The Poem

London the full title is London: A Poem in Imitation of the Third Satire of Juvenal) is a long poem of 263 lines written in heroic couplets. Samuel Johnson’s first important writing and his second-greatest poem (after “The Vanity of Human Wishes”), this literary imitation of Juvenal’s Satire III (part of Juvenal’s Satires, from the second century c.e.) is neither a translation nor a paraphrase of the original. It is a genuinely new and vigorous composition about corrupt eighteenth century London, “part of the beauty of the performance,” Johnson himself wrote in 1738, “consisting in adapting Juvenals Sentiments to modern facts and Persons.” As such, the poem was a direct challenge to Alexander Pope, the supreme contemporary imitator of Horace, who supposedly welcomed the publication of London with the prophecy that its anonymous author “will soon be deterré.” Johnson’s satire against an urban wasteland did help to unearth him from literary obscurity and appropriately earned the praise of the great poet-critic T. S. Eliot two centuries later.

The poem opens with an unnamed narrator expressing mixed emotions about the pending departure of his friend, “Thales,” from Greenwich, England, by boat to some rural retreat of primitive innocence in Wales. The narrator may regret losing Thales to “Cambria’s solitary shore” but fully sympathizes with his friend’s...

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Forms and Devices

At the heart of Johnson’s moral artistry is a moral realism that has roots in Juvenal’s Satire III but that, influenced by a Christian-Renaissance vision of right and reasonable conduct, bears comparison with other eighteenth century works: Scribler satires, William Hogarth’s prints, and Henry Fielding’s novels. Claiming later to have had all sixteen of Juvenal’s satires stored and poetically transformed in his mind, Johnson may well have composed London rapidly, mostly in his head, before he committed the verses to paper.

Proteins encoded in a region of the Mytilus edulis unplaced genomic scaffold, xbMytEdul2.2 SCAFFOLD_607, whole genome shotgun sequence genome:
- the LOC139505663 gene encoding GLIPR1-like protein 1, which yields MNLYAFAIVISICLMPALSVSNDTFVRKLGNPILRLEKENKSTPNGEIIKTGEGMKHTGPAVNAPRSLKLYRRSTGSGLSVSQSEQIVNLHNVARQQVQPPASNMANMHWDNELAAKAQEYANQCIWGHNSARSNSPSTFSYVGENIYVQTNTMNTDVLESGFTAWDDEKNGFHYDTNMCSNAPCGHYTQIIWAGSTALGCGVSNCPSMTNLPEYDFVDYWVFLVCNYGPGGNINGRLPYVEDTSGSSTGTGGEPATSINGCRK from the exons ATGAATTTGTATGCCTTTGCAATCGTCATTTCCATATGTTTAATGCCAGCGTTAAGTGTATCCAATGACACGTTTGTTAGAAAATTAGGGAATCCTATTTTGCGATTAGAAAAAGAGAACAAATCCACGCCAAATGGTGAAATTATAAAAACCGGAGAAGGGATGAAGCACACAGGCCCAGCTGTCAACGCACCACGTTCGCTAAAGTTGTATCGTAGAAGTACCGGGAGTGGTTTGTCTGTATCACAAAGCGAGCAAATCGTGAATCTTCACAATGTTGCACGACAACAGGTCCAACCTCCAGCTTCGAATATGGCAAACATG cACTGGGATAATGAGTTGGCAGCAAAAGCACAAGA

The poem was his first major bid for literary fame. It is much more of a poetical transformation of the Juvenalian satire than some previous commentators have recognized. The changes are an early indication of Johnson’s distinctive moral vision and poetic voice. For example, in keeping with his Christian sense of moral decorum, he deleted Juvenalian references to sexual debauchery, homosexuality, slop basins, and wayward gods, and substituted sanitized generalizations and reverential references to a “kind heaven” protecting poor mortals.

Even more original was Johnson’s creation of a political poem, replete with stock opposition propaganda and allusions to a glorious libertarian past, from a Latin satire relatively silent about Roman politics. Despite considerable restrictions on the eighteenth century press, Johnson enjoyed more freedom of political expression than Juvenal could assume under an...

(The entire section is 592 words.)